Bay Area Hiking

Two Great Programs for Bay Area Hikers

I found two programs that are great resources for hiking the Bay Area. One of them is called Topo! It has digitized USGS topographic maps of different regions of California and other states. One version covers the San Francisco Bay Area, the Wine Country, Monterey Bay, and the Big Sur area. You can zoom in or out on different portions of the area and print out custom maps. One of the neatest things is that you can draw in a path along a trail or take a straight cut across an area, then the program will calculate and display an elevation profile for the path you've drawn. The main problem with the program is that it's not a street map program, so only a few roads are labeled. Park trails may be shown if they are old farm roads, but footpaths are probably not shown. You need to have a park map handy which shows the hiking trails and compare it to the topo map. Then you can sketch in the trails yourself on the topo map.

Topographic maps are essential for serious hikers, but I find them hard to interpret. It's hard to tell at a glance whether the land is going up or down. It would be great if you could see a 3-D representation of the landscape. I found one program that does this, but it's not what you might think. It's actually a flight simulator, Flight Unlimited II. It's an excellent and very accurate flight simulator, but that's not why I bought it. I bought it for the scenery. It has very accurate renditions of the entire Bay Area, from the mouth of the Russian River down to the just north of Santa Cruz, and from the Pacific Ocean east all the way to Sacramento. The terrain was based on satellilte photos, and tall buildings and structures are 3-D rendered. You can fly under the Golden Gate Bridge or around the Pyramid building in San Francisco. You can see the shape of the terrain, lakes, large streams, roads, and some of the wider trails. You can get an idea of the type of vegetation along the trails. The terrain is very realistic-looking if you're greater than 500 feet above the ground. Take a look at this screen shot of Mt. Tamalpais. Here are some more screen shots. You can capture screen shots to a file and print them out to take them with you on a hike. There are special modes where you can move rapidly like a flying saucer in the X-Y direction in whatever geometric plane the airplane was in (this is a cheat mode called "zoar") or zoom up and down like a helicopter. If you point the plane down and enter the zoar mode, you can zoom hundreds of thousands of feet into the air like a rocket. Using these cheat modes, you quickly explore any part of the Bay Area. I've been able to find and follow trails I've been on in Almaden Quicksilver, Santa Teresa, Sierra Azul, Ranch San Antonio, Grant Ranch, the Marin Headlands, Uvas County Park, and some of the parks along Skyline Blvd. I printed out views of the High Meadows and PG&E trails in Rancho San Antonio and took them with me on a hike there. It gave me a better idea of what to expect and was surprisingly accurate. I've also explored trails that I someday hope to take in Point Reyes, Henry Coe State Park, and Mount Diablo. I've been able to discover what lies in areas that are currently inaccessible or off-limits. I've found little lakes that I never knew existed, since they aren't on normal street maps.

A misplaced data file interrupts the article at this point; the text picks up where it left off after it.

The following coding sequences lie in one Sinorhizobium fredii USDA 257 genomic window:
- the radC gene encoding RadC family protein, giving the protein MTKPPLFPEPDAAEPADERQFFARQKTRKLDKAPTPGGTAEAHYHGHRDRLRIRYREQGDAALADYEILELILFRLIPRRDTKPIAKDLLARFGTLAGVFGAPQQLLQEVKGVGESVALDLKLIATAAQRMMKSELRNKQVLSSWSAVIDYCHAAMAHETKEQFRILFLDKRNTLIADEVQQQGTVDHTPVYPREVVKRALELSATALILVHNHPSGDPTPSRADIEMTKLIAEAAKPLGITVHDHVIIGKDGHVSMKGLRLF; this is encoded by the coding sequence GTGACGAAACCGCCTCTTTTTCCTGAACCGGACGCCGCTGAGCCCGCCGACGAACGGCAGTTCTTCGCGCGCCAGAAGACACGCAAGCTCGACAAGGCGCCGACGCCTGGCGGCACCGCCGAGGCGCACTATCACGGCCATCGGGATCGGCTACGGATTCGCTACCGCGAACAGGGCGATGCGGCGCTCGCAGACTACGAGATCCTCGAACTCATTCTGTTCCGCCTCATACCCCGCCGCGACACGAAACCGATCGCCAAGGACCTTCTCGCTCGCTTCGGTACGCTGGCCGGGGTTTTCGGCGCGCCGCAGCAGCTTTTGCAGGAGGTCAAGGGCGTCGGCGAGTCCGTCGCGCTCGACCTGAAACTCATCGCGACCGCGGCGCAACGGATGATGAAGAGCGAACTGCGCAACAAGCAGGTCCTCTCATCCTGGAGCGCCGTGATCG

Flight Unlimited II is great, but it wasn't intended to be a mapping program. The problem is that it's sometimes hard to tell exactly where you are. It does have a map that you can jump to tell approximately where you are and where you've been, but its resolution is limited. My dream hiking software would be a program that combines the topographic detail, profiling, and labels of Topo!, the up-to-date road names of a standard road map program, and the dynamic 3-D realism of Flight Unlimited II. It would include all trails and footpaths in all the parks. It would have the resolution to accurately show landmarks, rocks, small creeks, vegetation, and other terrain details from a hiker's ground level perspective. It would adjust the view for the seasons and time of day. Combine this with a palm computer with GPS and you have the ultimate hiker's guide. It would show you where you are at the moment and show the trails ahead to help you decide which ones to take. Add a digital camera attachment, cell phone link, Web access, and you have the makings of a real-time virtual Web hike. It could automatically plot your route and annotate the photographs with the location and direction. This is all a dream, but someday it may be possible.

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Ron Horii, San Jose
Created 10/8/97. Last update: 7/8/98